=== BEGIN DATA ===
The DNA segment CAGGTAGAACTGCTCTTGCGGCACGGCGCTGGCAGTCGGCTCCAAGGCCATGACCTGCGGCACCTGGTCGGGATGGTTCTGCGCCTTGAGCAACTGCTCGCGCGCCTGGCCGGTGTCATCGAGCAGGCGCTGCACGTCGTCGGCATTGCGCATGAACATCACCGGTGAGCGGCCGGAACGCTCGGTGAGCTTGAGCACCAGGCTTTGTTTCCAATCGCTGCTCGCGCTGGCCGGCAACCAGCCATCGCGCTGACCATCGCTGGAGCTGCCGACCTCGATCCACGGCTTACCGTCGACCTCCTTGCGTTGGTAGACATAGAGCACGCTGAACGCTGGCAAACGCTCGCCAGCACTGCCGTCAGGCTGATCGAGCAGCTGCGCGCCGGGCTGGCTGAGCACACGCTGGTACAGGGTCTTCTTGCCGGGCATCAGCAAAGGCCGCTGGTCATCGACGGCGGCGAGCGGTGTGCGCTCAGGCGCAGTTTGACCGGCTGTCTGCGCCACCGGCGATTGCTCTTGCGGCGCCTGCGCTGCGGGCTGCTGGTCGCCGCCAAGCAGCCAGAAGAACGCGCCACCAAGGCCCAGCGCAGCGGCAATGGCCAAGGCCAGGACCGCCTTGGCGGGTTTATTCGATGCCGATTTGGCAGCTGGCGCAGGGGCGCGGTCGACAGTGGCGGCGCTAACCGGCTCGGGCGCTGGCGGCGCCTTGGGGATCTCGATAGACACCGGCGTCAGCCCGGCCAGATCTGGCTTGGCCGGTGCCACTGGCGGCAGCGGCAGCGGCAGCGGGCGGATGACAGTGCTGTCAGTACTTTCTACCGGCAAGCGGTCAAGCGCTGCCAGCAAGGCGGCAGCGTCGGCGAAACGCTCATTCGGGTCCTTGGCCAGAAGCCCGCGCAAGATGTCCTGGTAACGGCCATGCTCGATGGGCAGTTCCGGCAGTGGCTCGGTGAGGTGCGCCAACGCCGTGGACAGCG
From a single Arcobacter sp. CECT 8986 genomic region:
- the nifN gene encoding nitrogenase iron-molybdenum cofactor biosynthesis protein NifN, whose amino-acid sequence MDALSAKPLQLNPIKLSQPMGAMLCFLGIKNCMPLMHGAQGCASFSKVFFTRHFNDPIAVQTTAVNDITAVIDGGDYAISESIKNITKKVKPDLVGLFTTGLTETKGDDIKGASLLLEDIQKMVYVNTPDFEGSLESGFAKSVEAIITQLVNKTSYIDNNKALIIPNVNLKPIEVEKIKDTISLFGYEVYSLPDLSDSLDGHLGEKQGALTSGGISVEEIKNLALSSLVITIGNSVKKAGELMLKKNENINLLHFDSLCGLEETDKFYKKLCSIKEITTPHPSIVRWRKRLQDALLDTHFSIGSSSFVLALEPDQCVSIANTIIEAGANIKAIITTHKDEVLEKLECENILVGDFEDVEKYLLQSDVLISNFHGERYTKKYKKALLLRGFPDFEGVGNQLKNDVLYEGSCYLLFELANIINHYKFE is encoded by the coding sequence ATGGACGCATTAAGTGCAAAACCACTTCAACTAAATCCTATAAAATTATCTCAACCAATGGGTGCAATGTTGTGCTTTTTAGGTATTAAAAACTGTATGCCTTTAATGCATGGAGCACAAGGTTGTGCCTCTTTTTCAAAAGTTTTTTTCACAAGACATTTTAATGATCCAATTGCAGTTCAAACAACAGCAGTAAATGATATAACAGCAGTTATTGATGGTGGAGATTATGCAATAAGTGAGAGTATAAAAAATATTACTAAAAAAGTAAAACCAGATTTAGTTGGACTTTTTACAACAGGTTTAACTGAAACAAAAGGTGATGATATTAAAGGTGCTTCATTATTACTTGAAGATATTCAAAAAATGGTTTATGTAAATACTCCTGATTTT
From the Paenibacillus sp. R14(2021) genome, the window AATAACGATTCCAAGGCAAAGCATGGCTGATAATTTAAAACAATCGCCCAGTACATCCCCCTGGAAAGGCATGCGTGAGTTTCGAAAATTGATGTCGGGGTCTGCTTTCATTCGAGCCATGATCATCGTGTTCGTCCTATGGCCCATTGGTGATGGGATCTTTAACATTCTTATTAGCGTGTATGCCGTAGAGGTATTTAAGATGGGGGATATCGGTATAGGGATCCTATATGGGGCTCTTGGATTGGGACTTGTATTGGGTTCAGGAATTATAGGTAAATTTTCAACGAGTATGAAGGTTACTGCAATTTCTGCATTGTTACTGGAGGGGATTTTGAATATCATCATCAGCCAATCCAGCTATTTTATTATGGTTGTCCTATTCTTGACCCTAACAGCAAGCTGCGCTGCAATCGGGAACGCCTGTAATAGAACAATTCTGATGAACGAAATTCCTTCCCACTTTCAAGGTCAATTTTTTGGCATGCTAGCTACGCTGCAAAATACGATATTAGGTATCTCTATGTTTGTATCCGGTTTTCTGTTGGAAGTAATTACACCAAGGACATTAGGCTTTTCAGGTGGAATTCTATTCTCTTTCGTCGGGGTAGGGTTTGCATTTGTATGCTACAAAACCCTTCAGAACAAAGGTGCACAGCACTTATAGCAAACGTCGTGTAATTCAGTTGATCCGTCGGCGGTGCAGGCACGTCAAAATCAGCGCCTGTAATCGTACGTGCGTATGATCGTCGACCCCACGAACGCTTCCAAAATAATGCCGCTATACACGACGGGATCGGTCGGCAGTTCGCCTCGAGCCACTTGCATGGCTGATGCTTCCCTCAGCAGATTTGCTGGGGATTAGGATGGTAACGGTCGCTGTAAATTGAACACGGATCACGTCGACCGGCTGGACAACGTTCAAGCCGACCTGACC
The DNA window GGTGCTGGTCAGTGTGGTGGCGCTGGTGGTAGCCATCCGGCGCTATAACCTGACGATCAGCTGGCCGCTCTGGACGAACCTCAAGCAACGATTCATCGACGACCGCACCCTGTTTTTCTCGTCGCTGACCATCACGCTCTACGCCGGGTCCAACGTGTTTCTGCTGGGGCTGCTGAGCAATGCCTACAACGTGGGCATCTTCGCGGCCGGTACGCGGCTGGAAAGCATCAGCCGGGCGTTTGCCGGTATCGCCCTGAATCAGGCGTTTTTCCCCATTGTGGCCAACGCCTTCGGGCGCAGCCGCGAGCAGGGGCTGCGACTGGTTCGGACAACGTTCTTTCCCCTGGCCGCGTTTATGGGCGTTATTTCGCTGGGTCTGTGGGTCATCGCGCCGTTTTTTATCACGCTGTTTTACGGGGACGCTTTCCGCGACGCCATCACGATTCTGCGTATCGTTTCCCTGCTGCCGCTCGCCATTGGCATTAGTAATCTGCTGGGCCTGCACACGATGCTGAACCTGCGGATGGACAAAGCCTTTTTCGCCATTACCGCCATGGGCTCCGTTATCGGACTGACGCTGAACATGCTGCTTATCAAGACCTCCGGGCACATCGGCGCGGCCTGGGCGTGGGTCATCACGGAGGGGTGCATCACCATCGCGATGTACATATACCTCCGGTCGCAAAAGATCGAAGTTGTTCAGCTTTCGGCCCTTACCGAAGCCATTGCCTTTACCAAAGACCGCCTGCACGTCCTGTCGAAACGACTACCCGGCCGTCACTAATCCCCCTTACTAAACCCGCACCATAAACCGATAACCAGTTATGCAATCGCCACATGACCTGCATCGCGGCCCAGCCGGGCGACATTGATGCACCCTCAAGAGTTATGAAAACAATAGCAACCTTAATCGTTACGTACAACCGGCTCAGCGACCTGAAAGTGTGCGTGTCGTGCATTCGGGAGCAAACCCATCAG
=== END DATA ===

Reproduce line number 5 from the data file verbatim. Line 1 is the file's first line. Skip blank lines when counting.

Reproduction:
The DNA window GGTGCTGGTCAGTGTGGTGGCGCTGGTGGTAGCCATCCGGCGCTATAACCTGACGATCAGCTGGCCGCTCTGGACGAACCTCAAGCAACGATTCATCGACGACCGCACCCTGTTTTTCTCGTCGCTGACCATCACGCTCTACGCCGGGTCCAACGTGTTTCTGCTGGGGCTGCTGAGCAATGCCTACAACGTGGGCATCTTCGCGGCCGGTACGCGGCTGGAAAGCATCAGCCGGGCGTTTGCCGGTATCGCCCTGAATCAGGCGTTTTTCCCCATTGTGGCCAACGCCTTCGGGCGCAGCCGCGAGCAGGGGCTGCGACTGGTTCGGACAACGTTCTTTCCCCTGGCCGCGTTTATGGGCGTTATTTCGCTGGGTCTGTGGGTCATCGCGCCGTTTTTTATCACGCTGTTTTACGGGGACGCTTTCCGCGACGCCATCACGATTCTGCGTATCGTTTCCCTGCTGCCGCTCGCCATTGGCATTAGTAATCTGCTGGGCCTGCACACGATGCTGAACCTGCGGATGGACAAAGCCTTTTTCGCCATTACCGCCATGGGCTCCGTTATCGGACTGACGCTGAACATGCTGCTTATCAAGACCTCCGGGCACATCGGCGCGGCCTGGGCGTGGGTCATCACGGAGGGGTGCATCACCATCGCGATGTACATATACCTCCGGTCGCAAAAGATCGAAGTTGTTCAGCTTTCGGCCCTTACCGAAGCCATTGCCTTTACCAAAGACCGCCTGCACGTCCTGTCGAAACGACTACCCGGCCGTCACTAATCCCCCTTACTAAACCCGCACCATAAACCGATAACCAGTTATGCAATCGCCACATGACCTGCATCGCGGCCCAGCCGGGCGACATTGATGCACCCTCAAGAGTTATGAAAACAATAGCAACCTTAATCGTTACGTACAACCGGCTCAGCGACCTGAAAGTGTGCGTGTCGTGCATTCGGGAGCAAACCCATCAG